Mexico Coca-Cola bottler/distributor



Tesco PLC

U.K. grocer



Procter & Gamble

Consumer products




Soft drink manufacturer and distributor



Since our first profile of the fund, one stock (Kraft) departed and no one was added.

American investors might be a bit unfamiliar with the fund’s two international holdings (Arca is a large Coca-Cola bottler serving Latin America and Tesco is the world’s third-largest retailer) but neither is “an undiscovered gem.”  

With so few stocks, there’s little diversification by sector (60% of the fund is “consumer defensive” stocks) or size (85% are mega-caps).  Both are residues of bottom-up stock picking (that is, the stocks which best met C&B’s criteria were consumer-oriented multinationals) and are of no concern to the managers who remain agnostic about such external benchmarks. The fund’s turnover ratio, which might range around 10-25%, is low but not stunningly low.

The managers have five real distinctions.

  1. The guys are willing to look stupid.   There are times, as now, when they can’t find stocks that meet their quality and valuation standards.  The rule for such situations is simply:  “When compelling opportunities do not exist, it is our obligation not to put capital at risk.”  They happily admit that other funds might well reap short-term gains by running with the pack, but you “have to be willing to look stupid.”  
  2. The guys are not willing to be stupid.   Richard and Dowe grew up together and are comfortable challenging each other.  Richard knows the limits of Dowe’s knowledge (and vice versa), “so we’re less likely to hold hands and go off the cliff together.”   In order to avoid that outcome, they spend a lot of time figuring out how not to be stupid.  They relegate some intriguing possibilities to the “too hard pile,” those businesses that might have a great story but whose business model or financials are simply too hard to forecast with sufficient confidence.  They think about common errors  (commitment bias, our ability to rationalize why we’re not going to stop doing something once we’ve started, chief among them) and have generated a set of really interesting tools to help contain them.  They maintain, for example, a list all of the reasons why they we don’t like their current holdings.  In advance of any purchase, they list all of the conditions under which they’d quickly sell (“if their star CEO leaves, we do too”) and keep that on top of their pile of papers concerning the stock.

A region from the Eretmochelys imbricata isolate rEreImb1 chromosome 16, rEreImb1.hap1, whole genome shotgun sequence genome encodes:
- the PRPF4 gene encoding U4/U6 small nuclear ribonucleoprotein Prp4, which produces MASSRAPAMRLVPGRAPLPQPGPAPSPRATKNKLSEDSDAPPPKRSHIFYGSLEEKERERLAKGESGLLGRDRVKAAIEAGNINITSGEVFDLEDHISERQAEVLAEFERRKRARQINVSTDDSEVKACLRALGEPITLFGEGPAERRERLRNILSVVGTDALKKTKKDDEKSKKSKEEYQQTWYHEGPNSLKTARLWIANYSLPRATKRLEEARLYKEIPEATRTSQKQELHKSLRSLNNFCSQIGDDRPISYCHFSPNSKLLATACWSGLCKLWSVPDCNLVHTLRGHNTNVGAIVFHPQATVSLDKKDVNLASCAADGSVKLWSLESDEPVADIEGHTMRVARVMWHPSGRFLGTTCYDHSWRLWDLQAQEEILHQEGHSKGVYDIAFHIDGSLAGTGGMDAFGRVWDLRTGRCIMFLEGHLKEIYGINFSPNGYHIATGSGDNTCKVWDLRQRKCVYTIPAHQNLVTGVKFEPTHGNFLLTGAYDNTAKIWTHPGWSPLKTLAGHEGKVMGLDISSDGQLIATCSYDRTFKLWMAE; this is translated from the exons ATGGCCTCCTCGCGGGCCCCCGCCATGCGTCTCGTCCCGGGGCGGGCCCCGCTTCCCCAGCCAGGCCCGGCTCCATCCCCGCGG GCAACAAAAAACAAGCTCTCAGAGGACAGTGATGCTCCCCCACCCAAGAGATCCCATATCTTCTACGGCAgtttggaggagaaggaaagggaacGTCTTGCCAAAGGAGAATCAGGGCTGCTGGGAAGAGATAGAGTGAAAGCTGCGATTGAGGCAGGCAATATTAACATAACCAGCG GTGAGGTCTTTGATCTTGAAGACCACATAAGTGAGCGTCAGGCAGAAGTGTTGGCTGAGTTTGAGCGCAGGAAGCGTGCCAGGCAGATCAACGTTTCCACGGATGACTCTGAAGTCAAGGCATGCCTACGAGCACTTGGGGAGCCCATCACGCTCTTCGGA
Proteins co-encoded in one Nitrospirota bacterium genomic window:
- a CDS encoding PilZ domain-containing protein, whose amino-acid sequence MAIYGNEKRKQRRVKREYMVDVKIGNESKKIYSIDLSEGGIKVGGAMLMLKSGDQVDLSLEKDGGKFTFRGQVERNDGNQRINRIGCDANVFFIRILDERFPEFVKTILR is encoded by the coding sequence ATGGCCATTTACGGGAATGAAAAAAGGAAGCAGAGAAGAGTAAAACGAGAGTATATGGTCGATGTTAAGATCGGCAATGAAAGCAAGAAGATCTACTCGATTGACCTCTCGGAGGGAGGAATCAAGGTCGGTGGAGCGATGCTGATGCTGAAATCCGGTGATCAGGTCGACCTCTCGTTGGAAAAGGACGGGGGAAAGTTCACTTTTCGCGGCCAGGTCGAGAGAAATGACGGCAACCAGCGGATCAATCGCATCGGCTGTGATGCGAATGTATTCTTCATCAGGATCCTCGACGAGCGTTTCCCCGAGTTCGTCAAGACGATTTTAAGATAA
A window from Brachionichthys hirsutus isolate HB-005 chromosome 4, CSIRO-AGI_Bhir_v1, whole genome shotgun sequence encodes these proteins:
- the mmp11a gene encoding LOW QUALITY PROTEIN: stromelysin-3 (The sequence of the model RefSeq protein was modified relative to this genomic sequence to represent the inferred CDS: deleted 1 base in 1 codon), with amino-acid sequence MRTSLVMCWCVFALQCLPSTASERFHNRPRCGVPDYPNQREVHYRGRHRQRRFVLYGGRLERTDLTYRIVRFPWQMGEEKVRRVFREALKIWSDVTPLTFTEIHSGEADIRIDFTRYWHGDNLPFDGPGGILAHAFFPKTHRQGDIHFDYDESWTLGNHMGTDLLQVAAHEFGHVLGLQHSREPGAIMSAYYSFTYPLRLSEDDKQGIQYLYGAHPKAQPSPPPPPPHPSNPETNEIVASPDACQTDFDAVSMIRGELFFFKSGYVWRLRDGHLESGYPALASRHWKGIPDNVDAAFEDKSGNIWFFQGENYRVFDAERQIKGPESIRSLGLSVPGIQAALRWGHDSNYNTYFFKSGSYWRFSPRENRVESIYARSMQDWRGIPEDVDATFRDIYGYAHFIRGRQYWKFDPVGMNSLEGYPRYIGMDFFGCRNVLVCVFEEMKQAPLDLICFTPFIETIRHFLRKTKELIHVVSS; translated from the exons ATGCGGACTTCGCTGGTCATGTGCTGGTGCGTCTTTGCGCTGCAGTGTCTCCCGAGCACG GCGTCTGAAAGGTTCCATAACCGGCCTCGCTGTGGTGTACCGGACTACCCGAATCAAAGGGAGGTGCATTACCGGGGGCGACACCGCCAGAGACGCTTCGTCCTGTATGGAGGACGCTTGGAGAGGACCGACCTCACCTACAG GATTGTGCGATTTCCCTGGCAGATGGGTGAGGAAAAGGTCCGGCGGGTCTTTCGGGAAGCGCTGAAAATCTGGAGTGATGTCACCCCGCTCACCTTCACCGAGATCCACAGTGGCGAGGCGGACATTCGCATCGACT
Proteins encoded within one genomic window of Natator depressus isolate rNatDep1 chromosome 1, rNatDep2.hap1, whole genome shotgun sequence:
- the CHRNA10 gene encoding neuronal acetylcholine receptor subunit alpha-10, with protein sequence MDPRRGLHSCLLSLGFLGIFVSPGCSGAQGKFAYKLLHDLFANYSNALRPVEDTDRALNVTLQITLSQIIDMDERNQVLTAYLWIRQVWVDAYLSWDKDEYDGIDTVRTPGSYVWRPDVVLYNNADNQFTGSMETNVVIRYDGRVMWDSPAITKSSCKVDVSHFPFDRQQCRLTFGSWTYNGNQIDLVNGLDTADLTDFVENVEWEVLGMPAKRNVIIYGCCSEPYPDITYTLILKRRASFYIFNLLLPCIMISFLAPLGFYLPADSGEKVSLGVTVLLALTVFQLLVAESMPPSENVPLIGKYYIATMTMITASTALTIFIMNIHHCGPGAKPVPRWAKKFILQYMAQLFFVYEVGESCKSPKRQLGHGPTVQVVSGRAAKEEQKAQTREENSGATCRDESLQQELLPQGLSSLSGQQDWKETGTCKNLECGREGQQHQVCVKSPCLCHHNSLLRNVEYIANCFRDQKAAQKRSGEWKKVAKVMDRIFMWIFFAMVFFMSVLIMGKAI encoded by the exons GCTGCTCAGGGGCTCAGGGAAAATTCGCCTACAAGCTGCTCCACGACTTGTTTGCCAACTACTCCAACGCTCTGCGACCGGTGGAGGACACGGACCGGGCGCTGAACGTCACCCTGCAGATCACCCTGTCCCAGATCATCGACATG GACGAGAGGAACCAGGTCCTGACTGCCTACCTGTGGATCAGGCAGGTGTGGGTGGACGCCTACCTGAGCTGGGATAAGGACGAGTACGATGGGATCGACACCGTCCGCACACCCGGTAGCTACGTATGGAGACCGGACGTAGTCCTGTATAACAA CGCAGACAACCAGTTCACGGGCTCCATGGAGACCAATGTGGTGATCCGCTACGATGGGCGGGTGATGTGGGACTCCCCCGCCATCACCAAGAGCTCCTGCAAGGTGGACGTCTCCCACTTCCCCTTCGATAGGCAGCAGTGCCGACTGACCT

3. They’re doing what they love.  Before starting Cook & Bynum (the company), both of the guys had high-visibility, highly-compensated positions in financial centers.  Richard worked for Tudor Investments in Stamford, CT, while Dowe was with Goldman, Sachs in New York.  The guys believe in a fundamental, value- and research-driven, stock-by-stock process.  What they were being paid to do (with Tudor’s macro event-driven hedge fund strategies for Richard) was about as far from what they most wanted as they could get. And so they quit, moved back to Alabama and set up their own shop to manage their own money and the investments of high net-worth individuals. They created Cook & Bynum (the fund) in response to an investor’s request for a product accessible to family and friends.    
  4. They do prodigious research without succumbing to the “gotta buy something” impulse.  While they spend the majority of their time in their offices, they’re also comfortable with spending two or three weeks at a time on the road. Their argument is that they’ve got to understand the entire ecosystem in which a firm operates – from the quality of its distribution network to the feelings of its customers – which they can only do first-hand. Nonetheless, they’ve been pretty good at resisting “deal momentum.”  They spent, for example, some three weeks traveling around Estonia, Poland and Hungary. Found nothing compelling.  Traveled Greece and Turkey and learned a lot, including how deeply dysfunctional the Greek economy is, but bought nothing.